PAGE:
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Tons of rock salt sits piled up in Searsport, Maine, Tuesday awaiting the arrival of a barge to bring it down to New Jersey. / Gabor Degre, Bangor Daily News

NEWARK, N.J. -- The state's transportation commissioner, who blamed a federal law for holding up shipments of rock salt from Maine to New Jersey, didn't know that the first barge-load of salt landed in Port Newark on Monday night.

Commissioner James Simpson said he learned that the barge carrying 9,500 tons of salt had arrived after Tuesday morning's New Jersey Turnpike Authority board meeting.

"I am just hearing that the barge is in Newark," Simpson said Tuesday. "I have not confirmed that, but it's good news if it did come."

On Monday afternoon, Simpson told reporters that state officials weren't expecting the salt barge to land in Port Newark for several weeks - even though it was already en route to arrive that night.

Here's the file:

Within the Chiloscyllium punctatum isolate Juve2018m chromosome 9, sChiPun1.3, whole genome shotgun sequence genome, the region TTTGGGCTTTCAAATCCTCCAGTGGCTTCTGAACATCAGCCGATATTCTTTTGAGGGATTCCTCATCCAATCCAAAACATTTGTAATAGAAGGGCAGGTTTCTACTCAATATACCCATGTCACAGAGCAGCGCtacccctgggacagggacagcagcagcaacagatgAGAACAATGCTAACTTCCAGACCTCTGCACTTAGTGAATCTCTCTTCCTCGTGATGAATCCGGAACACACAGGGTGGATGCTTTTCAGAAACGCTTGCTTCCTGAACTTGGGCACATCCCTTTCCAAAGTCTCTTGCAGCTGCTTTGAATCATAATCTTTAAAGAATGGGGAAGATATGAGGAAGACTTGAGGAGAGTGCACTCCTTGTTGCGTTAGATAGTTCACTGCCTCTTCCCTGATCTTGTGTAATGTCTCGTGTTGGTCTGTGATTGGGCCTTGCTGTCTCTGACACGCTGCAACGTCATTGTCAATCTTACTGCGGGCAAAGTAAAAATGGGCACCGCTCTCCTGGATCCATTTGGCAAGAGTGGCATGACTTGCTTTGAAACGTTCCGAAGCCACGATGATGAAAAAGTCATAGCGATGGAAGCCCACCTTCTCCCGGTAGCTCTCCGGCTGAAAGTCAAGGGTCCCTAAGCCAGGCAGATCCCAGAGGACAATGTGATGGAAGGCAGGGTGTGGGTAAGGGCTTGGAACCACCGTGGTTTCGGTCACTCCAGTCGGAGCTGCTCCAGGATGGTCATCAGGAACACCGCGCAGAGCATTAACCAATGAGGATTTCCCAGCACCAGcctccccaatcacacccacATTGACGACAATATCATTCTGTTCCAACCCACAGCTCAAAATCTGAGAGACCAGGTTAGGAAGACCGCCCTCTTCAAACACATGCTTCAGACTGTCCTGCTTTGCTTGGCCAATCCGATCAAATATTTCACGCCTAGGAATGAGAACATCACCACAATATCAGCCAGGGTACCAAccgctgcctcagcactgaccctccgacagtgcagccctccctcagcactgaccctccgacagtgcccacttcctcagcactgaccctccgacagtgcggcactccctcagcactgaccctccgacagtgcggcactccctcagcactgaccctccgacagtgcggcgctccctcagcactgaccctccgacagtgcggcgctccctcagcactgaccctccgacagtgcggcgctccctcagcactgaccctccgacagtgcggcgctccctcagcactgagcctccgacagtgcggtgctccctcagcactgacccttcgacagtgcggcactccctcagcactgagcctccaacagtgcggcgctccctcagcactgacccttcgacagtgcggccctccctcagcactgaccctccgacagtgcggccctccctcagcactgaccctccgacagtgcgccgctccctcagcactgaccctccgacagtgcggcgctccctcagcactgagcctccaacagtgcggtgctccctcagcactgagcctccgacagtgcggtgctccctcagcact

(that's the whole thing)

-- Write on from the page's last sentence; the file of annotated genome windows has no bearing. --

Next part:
Spokesman Joseph Dee said that Simpson "didn't have up-to-the-minute information" on Monday.

Dee did confirm what American Maritime Partnership officials said earlier Tuesday, confirming the arrival of the barge carrying some of the 40,000 tons purchased by the DOT. The barge left Searsport, Maine, at 6 a.m. Saturday.

Unloading of the salt will begin Wednesday, Dee said.

The remaining 30,500 tons of salt still are waiting for transport on a Searsport dock.

Meanwhile, Democratic Sens. Cory Booker and Robert Menendez of New Jersey blasted the DOT for trying to blame the Jones Act, a federal regulation designed to protect the U.S. maritime industry, for what they said was the state's poor planning.

"There were numerous opportunities to enlist our help, including at least one direct conversation with Commissioner Simpson, in which the apparent salt crisis wasn't even mentioned. In the face of an emergency, citizens of New Jersey expect its officials to do everything possible to protect the public from potential harm and in this case, the state fell short," the senators said Tuesday evening.



Copyright 2014 USATODAY.com

Read the original story: Oops: N.J. official didn't know salt had arrived

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